In a recent podcast in the Lancet Psychiatry discussing advice columns, Anna Raeburn noted the demise of the magazine advice column, alongside the decline of advice giving on radio (at least in Western countries).
This has been known for some time, but is put into context by this 2001 historical piece from Barbara Jacobs in The Guardian. Documenting the ending of a contract for the last in-house magazine agony aunt, Gill Cox from Woman’s Realm/Woman’s Weekly. Jacobs highlights the shifts in print media just as changes to online media are beginning. Which in turn both opened up and closed down opportunities for advice giving.
A link to the whole piece can be found at the end of this post. But noteworthy passages from it, included below, tell us a lot about what advice columns were worth to readers. Reveals the integrity of the advice column. Yet how little they eventually meant to editors and corporations. Cox and Jacobs note:
“The agony aunt is the social barometer of a publication, able to feed into editorial conferences her perceptions of the changes in mores. She is the link with the readers. “The job of agony aunt is part education, part entertainment,” she says, “and the balance of these two elements is what differentiates the gifted, gut-feeling journalist from the rest. But it’s more than that. Readers talk, we listen. Their issues become our features and campaigns.”
“We stamp our personality on the print. We’re the public face of the magazine or newspaper. With a staff agony aunt, the magazine or newspaper offers integrity in its approach. There’s none of that conflict of interests that is sometimes apparent where freelancers are employed, between the tone of the page and the content of the reportage”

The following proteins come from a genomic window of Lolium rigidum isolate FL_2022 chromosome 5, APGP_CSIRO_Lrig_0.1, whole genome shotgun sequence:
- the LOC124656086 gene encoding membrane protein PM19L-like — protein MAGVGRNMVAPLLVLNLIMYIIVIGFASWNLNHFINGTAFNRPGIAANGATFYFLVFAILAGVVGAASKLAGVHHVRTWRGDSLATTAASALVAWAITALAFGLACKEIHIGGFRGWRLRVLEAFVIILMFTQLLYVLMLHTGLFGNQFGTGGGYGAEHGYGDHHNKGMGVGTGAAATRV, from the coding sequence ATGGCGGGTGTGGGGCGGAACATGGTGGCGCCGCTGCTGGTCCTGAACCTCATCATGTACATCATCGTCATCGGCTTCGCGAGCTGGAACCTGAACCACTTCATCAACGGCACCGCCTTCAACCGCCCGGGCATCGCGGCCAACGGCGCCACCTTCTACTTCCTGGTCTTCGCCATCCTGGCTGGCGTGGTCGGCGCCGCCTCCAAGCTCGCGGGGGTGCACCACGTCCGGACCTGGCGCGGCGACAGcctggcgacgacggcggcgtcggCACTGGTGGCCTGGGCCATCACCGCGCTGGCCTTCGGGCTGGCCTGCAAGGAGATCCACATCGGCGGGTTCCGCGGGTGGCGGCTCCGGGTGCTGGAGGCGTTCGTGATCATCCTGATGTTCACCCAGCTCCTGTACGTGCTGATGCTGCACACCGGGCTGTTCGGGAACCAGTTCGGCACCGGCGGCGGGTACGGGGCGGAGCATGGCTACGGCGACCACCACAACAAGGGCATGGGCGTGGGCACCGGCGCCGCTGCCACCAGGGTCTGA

“[t]he nature of the game has changed. The office desk for social conscience has been cleared, and in its place is a database, operated by a researcher trying to make sense of the desperation of the voiceless reader and dispatching it to a freelance, free-floating agony aunt over the internet. Personal solutions to personal problems, it seems, have become a thing of the past”.
For those who are interested there is research to be done on the advice column archives of women’s magazines – what were people asking about and what advice were they given? Alongside interviewing those who oversaw said columns or worked on them as secretarial support, and noting the changes to media within the past 40+ years, plus how the ‘personal solutions’ were offered. Not to mention interviews with editors and owners of publications to identify what strategic and commercial decisions led to the axing of in-house advice columnists and support staff – and the impact that may have had on audiences. Has the internet stepped into the gap left behind? Have the ‘freelance, free-floating’ agony aunts offered the same level of service? Is this 2001 piece more about the anxieties of print media in the face of the internet changes that were set to destroy a lot of traditional journalistic practice? Or is it a genuine call for improved services and reader care?
Others who are giving advice may want to reflect on what has changed, note the history of who has done the job before, and consider what we can do to bring in the ‘personal solutions’ in times of financial cuts and a lack of investment in the advice giving service. Again some of this is discussed in the podcast linked to at the start of this post.
Jacobs B. 2001. Dearly Departed. Media Guardian.